I admit it. I am a Daddy’s Girl. My dad and I have always had a very special bond. He was my hero, my protector, my best friend when I was growing up. He still is. Except that now, I am taking on the protector role. The man I looked up to and loved with all my heart is slipping away to a terrible condition known as dementia.
At first, he just seemed more absent-minded than usual. I always considered him one of the smartest people I knew. But he could get so wrapped up in what he was doing that he didn’t always notice what was going on around him. That mental fog for day-to-day life wasn’t anything new – he had a very intellectually demanding job, and it consumed his focus for many years. But after he retired, it seemed to get worse rather than better. I think that is when we first realized something was wrong.
When he came to visit me a couple of years ago, I noticed that he would ask the same questions several times. “How long have you been teaching there, Chrysti? … That long? … Do you have a retirement fund with them? … How long have you been teaching there?” I didn’t mind responding each and every time he asked. I was just glad that he was so interested in my career. He had tried to talk me out of teaching for a long time! And at least he still knew I taught school. But there was clearly an issue with his memory.
Last year, his behavior started to change. He started to get ideas in his head that have no basis in reality. In October, he was visiting my brother for several days and in the middle of the night, he packed his suitcase, including all my niece’s toiletries from the bathroom, and woke everyone up saying he had to leave or he would be late for the bus. During that visit, he also seemed to have no idea who my sister-in-law was, even though she has been part of the family for over 20 years.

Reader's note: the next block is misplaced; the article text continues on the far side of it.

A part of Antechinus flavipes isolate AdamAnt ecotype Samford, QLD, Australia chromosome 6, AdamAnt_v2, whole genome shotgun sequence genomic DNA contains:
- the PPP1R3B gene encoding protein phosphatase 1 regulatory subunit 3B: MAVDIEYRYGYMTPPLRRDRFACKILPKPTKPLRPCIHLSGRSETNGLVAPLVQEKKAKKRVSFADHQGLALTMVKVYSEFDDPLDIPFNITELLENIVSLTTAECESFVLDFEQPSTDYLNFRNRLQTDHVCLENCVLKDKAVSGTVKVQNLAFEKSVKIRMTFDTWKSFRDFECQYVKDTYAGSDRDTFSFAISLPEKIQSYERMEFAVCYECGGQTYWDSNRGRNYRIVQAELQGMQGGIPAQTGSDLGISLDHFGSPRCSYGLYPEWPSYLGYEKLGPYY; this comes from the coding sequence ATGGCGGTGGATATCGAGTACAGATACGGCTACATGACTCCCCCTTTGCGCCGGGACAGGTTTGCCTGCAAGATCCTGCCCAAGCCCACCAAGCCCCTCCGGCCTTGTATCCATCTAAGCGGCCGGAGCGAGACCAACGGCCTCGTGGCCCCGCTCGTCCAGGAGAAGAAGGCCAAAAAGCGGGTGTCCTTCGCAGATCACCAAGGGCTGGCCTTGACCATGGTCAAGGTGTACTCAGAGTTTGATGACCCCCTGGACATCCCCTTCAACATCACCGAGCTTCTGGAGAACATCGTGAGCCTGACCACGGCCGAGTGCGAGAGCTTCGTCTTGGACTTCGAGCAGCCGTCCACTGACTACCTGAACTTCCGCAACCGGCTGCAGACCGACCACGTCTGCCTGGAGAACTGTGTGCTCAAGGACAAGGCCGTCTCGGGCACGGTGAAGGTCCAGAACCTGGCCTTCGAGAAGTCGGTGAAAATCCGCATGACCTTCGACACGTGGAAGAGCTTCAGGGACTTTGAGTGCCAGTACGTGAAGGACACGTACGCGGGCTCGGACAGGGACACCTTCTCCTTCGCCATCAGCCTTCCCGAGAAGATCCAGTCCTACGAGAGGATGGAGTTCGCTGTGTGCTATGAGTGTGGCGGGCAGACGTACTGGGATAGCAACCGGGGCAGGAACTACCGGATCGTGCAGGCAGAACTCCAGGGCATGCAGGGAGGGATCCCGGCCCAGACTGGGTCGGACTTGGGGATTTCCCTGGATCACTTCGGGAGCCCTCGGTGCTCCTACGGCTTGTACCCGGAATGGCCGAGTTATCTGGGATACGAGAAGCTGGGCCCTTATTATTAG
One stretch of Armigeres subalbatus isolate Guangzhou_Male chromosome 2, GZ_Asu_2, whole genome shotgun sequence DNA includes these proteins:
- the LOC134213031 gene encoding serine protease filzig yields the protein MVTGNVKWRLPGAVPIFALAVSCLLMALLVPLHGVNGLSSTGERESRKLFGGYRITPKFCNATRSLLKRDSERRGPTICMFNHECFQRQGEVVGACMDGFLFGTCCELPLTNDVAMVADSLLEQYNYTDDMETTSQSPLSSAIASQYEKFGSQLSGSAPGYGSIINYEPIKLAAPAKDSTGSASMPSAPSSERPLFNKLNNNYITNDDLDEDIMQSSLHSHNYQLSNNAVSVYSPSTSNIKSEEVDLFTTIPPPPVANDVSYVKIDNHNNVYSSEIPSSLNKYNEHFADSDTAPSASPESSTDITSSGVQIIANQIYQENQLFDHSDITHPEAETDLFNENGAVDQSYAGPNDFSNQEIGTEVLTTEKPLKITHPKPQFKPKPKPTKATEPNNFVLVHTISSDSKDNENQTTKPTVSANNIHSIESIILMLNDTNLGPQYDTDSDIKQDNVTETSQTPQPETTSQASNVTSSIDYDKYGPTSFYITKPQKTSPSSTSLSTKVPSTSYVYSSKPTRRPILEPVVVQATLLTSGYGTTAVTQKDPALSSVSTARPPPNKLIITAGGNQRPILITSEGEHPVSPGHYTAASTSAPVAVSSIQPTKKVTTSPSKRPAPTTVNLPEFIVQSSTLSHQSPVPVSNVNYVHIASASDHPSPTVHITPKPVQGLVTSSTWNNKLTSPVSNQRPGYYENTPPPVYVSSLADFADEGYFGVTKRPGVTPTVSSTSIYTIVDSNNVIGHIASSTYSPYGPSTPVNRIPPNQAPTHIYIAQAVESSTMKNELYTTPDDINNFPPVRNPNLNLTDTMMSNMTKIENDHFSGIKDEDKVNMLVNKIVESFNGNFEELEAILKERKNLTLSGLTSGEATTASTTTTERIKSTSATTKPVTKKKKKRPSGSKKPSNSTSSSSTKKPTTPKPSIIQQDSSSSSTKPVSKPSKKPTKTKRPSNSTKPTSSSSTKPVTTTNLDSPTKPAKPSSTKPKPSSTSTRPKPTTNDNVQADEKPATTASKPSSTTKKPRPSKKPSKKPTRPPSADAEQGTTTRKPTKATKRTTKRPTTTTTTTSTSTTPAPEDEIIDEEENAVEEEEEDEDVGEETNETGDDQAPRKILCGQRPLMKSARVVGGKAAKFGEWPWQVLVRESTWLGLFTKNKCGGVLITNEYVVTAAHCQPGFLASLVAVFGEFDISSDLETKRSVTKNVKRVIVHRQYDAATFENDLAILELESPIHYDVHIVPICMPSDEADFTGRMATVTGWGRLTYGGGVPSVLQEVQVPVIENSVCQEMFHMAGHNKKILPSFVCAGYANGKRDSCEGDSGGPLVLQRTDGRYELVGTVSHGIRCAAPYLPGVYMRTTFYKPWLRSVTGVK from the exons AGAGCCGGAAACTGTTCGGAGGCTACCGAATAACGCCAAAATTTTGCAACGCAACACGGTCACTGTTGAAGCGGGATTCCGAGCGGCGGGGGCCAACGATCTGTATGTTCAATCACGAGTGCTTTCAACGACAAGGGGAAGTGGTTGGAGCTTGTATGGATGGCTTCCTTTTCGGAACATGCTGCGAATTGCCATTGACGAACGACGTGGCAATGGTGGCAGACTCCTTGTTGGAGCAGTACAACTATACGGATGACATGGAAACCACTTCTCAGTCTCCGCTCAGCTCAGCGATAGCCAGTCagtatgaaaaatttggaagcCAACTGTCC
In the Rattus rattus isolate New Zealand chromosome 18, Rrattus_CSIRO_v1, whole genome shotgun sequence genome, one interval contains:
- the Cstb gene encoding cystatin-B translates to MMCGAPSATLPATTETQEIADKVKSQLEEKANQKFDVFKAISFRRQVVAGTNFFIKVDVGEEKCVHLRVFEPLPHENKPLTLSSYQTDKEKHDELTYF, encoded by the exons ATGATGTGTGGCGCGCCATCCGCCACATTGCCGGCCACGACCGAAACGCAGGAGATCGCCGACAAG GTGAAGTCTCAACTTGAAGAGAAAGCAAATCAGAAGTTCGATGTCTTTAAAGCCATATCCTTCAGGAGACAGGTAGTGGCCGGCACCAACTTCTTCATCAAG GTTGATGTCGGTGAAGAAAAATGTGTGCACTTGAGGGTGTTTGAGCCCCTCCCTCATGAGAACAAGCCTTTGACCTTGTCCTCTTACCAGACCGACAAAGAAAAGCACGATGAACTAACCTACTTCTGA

He came to my house for a visit recently, and although he didn’t pack everything up, he repeatedly said he needed to call his brother Jerry. The thing is… Jerry died 28 years ago.
We have seen his dementia progressing for several years, but the decline is happening faster and faster as time goes by. And recently, we found out it is more than just dementia. He has now been diagnosed with Alzheimer’s. That is a scary word. It may be naïve on my part, but to me, dementia seems like something that has a limit to it… he will be forgetful, but it will only get so bad. Alzheimer’s just keeps getting worse and worse. You don’t die from dementia, but you can die from Alzheimer’s.
I know that we all die at some point. And it would be really naïve of me to think that my 84 year-old father will live forever. But to hear the A-word and know how the story will end makes me very sad.
What I have to try to focus on right now is what we have right now. I still have my father. Not everyone can say that. And he still has his sense of humor, dry as ever! Recently, when I was trying to get to the city where he lives so I could bring him back to my house for a visit, there was a major snow storm that delayed my trip for 6 days. I talked to him every day, and at one point, when I expressed how worried I was about not being able to get there, he said, “Chrysti, it’s not the end of the world. We may be a block and a half from the end of the world, but it’s not the end of the world yet.”
So, I will take each day as it comes, celebrating the fact that we are still a block and a half from the end of my world.